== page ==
As the curing temperature of concrete increases, ettringite normally persists up to about 70 C. Above this temperature it decomposes. In mature concrete, monosulfate is usually the main sulfate-containing hydrate phase and this persists up to about 100 C. DEF could occur in concrete which was heated externally, eg: from fire.
An ettringite molecule contains 32 molecules of water; ettringite formation therefore requires wet conditions.
DEF and ASR appear to be closely linked; in one study (Diamond and Ong, 1994) a mortar made using limestone aggregate was cured at 95 C. Subsequent ettringite formation within the paste was scarce and expansion was minimal. However, if aggregate susceptible to ASR was used instead of limestone, ettringite formation and expansion were both much greater. This, and other studies, suggests that ASR is, or can be, a precursor for DEF expansion.
The effect of cement composition on DEF is not well understood. Some factors correlate strongly but the causes are not clear. In laboratory tests, DEF expansion was shown to correlate positively with cement-related factors, including:
DEF is still by no means fully understood. For further reading on this subject, try:
Lawrence C D 'Laboratory Studies of Concrete Expansion Arising from Delayed Ettringite Formation,' (1993) published by the British Cement Association.
Lawrence C D (1995) Cement and concrete research, Vol 25, p903.
Diamond and Ong (1994) in 'Cement Technology' (Ceramic Transactions Vol. 40, p79). American Ceramic Society.
Kelham S, Cement and Concrete Composites, Vol. 18, p171.
Almost everyone interested in cement is also concerned to at least some degree with concrete strength. This ebook describes ten cement-related characteristics of concrete that can potentially cause strengths to be lower than expected. Get the ebook FREE when you sign up to CEMBYTES, our Understanding Cement Newsletter - just click on the ebook image above.
The thaumasite form of sulfate attack (often abbreviated to TSA) requires a source of sulfate and also of carbonate. Thaumasite can occur rarely as a natural mineral as an alteration product of limestones.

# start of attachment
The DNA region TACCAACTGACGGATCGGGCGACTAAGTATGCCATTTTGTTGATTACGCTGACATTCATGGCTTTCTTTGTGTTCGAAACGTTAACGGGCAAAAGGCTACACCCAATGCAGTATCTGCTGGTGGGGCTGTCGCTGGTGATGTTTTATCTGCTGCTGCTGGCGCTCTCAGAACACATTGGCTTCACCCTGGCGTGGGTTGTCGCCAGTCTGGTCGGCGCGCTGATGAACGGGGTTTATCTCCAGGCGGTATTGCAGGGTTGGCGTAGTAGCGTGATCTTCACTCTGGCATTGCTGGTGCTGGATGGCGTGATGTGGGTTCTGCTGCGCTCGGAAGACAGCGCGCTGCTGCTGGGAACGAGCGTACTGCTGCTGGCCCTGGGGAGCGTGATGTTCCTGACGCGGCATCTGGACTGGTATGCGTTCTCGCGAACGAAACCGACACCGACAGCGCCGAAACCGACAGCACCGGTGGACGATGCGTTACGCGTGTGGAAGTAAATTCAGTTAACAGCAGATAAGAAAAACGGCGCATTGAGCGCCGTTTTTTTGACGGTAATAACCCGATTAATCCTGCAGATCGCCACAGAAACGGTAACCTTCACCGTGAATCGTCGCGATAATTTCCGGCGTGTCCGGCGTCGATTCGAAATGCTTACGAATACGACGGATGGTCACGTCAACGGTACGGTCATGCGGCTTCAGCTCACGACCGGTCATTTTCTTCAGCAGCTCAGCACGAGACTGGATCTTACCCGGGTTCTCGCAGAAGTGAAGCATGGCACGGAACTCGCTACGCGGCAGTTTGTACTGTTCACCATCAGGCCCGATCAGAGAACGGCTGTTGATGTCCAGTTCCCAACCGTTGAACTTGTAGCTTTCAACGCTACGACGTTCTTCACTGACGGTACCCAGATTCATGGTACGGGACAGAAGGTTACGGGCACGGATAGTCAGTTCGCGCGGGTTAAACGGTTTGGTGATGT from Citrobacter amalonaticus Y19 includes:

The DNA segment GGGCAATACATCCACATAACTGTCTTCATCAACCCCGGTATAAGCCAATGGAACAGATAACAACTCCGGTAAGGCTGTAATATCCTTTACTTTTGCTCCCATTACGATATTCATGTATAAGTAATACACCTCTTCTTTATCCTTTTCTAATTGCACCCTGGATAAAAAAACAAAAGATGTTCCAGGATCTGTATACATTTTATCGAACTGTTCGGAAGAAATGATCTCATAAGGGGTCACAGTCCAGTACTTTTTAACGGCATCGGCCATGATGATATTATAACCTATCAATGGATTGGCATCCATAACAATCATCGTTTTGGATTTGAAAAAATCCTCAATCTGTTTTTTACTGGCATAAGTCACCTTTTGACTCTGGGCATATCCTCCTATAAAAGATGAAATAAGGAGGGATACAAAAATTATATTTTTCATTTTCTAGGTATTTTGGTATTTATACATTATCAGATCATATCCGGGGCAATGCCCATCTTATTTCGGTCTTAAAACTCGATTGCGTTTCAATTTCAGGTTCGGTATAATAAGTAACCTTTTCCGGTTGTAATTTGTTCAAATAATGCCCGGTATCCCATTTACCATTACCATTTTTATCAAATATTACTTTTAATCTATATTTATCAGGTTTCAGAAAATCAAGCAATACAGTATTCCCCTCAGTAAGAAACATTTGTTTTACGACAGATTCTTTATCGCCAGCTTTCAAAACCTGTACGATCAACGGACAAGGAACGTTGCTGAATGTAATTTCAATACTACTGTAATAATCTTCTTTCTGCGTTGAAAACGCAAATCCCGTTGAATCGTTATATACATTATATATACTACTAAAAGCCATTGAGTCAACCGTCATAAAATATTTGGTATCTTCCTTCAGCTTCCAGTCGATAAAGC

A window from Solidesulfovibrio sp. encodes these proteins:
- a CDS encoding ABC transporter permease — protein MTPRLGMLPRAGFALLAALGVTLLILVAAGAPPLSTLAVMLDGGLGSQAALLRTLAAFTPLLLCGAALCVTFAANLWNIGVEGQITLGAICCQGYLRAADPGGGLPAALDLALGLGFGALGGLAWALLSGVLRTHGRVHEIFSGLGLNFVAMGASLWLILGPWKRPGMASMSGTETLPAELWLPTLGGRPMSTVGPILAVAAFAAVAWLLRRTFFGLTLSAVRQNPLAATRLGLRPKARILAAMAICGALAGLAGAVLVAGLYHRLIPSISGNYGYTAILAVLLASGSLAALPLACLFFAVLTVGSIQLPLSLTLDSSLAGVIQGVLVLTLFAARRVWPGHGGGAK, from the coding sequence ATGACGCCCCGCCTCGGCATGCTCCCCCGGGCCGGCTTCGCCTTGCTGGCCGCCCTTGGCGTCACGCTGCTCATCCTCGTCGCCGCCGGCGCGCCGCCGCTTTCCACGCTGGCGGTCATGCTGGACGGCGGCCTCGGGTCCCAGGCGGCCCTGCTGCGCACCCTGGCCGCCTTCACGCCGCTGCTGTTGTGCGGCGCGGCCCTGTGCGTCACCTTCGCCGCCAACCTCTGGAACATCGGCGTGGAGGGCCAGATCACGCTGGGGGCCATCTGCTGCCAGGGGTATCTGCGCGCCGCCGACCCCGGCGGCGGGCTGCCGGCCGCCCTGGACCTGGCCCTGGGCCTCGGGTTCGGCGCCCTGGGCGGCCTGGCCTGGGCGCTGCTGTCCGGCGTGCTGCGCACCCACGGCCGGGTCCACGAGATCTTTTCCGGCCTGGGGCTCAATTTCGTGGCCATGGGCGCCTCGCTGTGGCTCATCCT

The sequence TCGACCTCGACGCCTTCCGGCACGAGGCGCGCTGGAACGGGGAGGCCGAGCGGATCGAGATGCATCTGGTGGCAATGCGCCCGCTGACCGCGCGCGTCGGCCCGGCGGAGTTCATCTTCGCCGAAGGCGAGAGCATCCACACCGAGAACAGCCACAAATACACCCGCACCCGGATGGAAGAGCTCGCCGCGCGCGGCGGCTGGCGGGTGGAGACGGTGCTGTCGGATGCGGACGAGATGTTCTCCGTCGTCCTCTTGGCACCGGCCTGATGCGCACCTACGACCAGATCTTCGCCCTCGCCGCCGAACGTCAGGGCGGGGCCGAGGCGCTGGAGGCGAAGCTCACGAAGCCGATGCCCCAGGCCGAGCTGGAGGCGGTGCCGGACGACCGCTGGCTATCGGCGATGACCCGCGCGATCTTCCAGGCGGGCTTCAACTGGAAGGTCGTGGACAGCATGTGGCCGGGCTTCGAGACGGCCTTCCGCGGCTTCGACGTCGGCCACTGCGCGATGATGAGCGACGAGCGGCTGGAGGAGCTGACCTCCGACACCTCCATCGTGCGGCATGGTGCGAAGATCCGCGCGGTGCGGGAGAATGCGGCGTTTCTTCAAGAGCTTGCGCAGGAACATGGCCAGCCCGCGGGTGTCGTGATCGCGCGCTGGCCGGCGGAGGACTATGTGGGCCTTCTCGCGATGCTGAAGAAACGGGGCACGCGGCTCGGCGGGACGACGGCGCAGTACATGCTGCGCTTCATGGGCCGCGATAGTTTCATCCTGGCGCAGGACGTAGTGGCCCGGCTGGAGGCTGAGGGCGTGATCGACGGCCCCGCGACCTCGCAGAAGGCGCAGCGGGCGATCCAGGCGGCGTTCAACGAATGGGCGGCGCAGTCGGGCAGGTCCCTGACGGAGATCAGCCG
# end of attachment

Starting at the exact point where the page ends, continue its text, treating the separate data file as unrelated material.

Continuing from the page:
Thaumasite can form in concrete and in mortar. The cement hydration products normally present, mainly calcium silicate hydrate and calcium hydroxide, are decomposed as a result of both sulfate attack and of carbonation. Since it is the calcium silicate hydrate in concrete that provides most of the strength, thaumasite formation results in severe weakening.
Thaumasite has the chemical formula:
It tends to form at low temperatures, typically about 4 C - 10 C. As it forms, the concrete or mortar converts to a friable material often described as a 'mush.' Concrete severely affected by thaumasite formation can easily be broken with the fingers and the coarse aggregate lifted out.
A source of additional water is also required for thaumasite formation. Damp cementitious render over brickwork, especially where the render is cracked, and concrete and masonry in cool, damp cellars are typical examples of where thaumasite may occur.
Normal sulfate attack usually results in the formation of ettringite. This uses aluminium provided by the cement and clearly this is limited in quantity in normal concrete. However, thaumasite formation does not involve aluminium; given an adequate supply of sulfate and carbonate, thaumasite can continue to form until the calcium silicate hydrate is completely decomposed. Consequently, while the use ofsulfate-resisting Portland cement provides some defence against normal sulfate attack, it does not give any particular protection against thaumasite formation.
Sulfate can be supplied from a range of sources; groundwater or bricks are common examples. Carbonate can be supplied from atmospheric CO2 or from limestone present in the concrete or mortar.
Serious damage to concrete or masonry due to thaumasite formation is not a common occurrence, even in cool, damp climates.
In Figure 4, thaumasite has formed around coarse limestone aggregate (large dark particles) and in cracks. Examples of thaumasite are arrowed. This polished section was 40mm in diameter but thaumasite formation is so extensive that it requires little magnification to be clearly visible.
The "Understanding Cement" book contains even more information.
Compared with this web site, the book has, for example, about two-and-a-half times as much on ASR, one-and-a-half times as much on sulfate attack and nearly three times as much on carbonation. It has sections on alkali-carbonate reaction, frost (freeze-thaw) damage, steel corrosion, leaching and efflorescence on masonry. It also has about four-and-a-half times as much on cement hydration (comparisons based on word count).
Check the Article Directory for more articles on this or related topics